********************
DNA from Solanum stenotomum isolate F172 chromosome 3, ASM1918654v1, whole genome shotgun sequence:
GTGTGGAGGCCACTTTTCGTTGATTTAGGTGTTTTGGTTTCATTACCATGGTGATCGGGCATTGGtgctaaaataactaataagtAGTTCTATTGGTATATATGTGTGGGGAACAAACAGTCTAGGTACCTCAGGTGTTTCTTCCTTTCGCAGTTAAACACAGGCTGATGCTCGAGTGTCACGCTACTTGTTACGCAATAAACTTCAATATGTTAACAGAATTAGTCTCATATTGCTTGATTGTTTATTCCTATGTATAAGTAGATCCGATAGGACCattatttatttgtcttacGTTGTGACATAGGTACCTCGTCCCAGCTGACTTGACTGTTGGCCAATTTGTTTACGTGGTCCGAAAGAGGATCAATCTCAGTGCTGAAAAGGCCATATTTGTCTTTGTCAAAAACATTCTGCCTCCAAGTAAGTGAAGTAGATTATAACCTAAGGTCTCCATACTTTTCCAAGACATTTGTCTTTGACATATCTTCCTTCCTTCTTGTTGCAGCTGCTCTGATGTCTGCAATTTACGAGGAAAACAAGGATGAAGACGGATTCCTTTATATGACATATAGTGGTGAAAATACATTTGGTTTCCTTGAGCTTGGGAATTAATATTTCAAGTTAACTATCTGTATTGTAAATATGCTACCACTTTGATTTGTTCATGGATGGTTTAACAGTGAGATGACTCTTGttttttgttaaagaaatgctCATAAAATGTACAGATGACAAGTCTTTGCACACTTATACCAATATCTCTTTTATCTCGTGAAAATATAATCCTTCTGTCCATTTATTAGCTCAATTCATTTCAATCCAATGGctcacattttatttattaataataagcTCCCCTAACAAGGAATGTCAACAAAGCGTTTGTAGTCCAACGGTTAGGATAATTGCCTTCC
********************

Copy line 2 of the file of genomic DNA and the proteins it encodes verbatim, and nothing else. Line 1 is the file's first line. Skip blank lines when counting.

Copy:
GTGTGGAGGCCACTTTTCGTTGATTTAGGTGTTTTGGTTTCATTACCATGGTGATCGGGCATTGGtgctaaaataactaataagtAGTTCTATTGGTATATATGTGTGGGGAACAAACAGTCTAGGTACCTCAGGTGTTTCTTCCTTTCGCAGTTAAACACAGGCTGATGCTCGAGTGTCACGCTACTTGTTACGCAATAAACTTCAATATGTTAACAGAATTAGTCTCATATTGCTTGATTGTTTATTCCTATGTATAAGTAGATCCGATAGGACCattatttatttgtcttacGTTGTGACATAGGTACCTCGTCCCAGCTGACTTGACTGTTGGCCAATTTGTTTACGTGGTCCGAAAGAGGATCAATCTCAGTGCTGAAAAGGCCATATTTGTCTTTGTCAAAAACATTCTGCCTCCAAGTAAGTGAAGTAGATTATAACCTAAGGTCTCCATACTTTTCCAAGACATTTGTCTTTGACATATCTTCCTTCCTTCTTGTTGCAGCTGCTCTGATGTCTGCAATTTACGAGGAAAACAAGGATGAAGACGGATTCCTTTATATGACATATAGTGGTGAAAATACATTTGGTTTCCTTGAGCTTGGGAATTAATATTTCAAGTTAACTATCTGTATTGTAAATATGCTACCACTTTGATTTGTTCATGGATGGTTTAACAGTGAGATGACTCTTGttttttgttaaagaaatgctCATAAAATGTACAGATGACAAGTCTTTGCACACTTATACCAATATCTCTTTTATCTCGTGAAAATATAATCCTTCTGTCCATTTATTAGCTCAATTCATTTCAATCCAATGGctcacattttatttattaataataagcTCCCCTAACAAGGAATGTCAACAAAGCGTTTGTAGTCCAACGGTTAGGATAATTGCCTTCC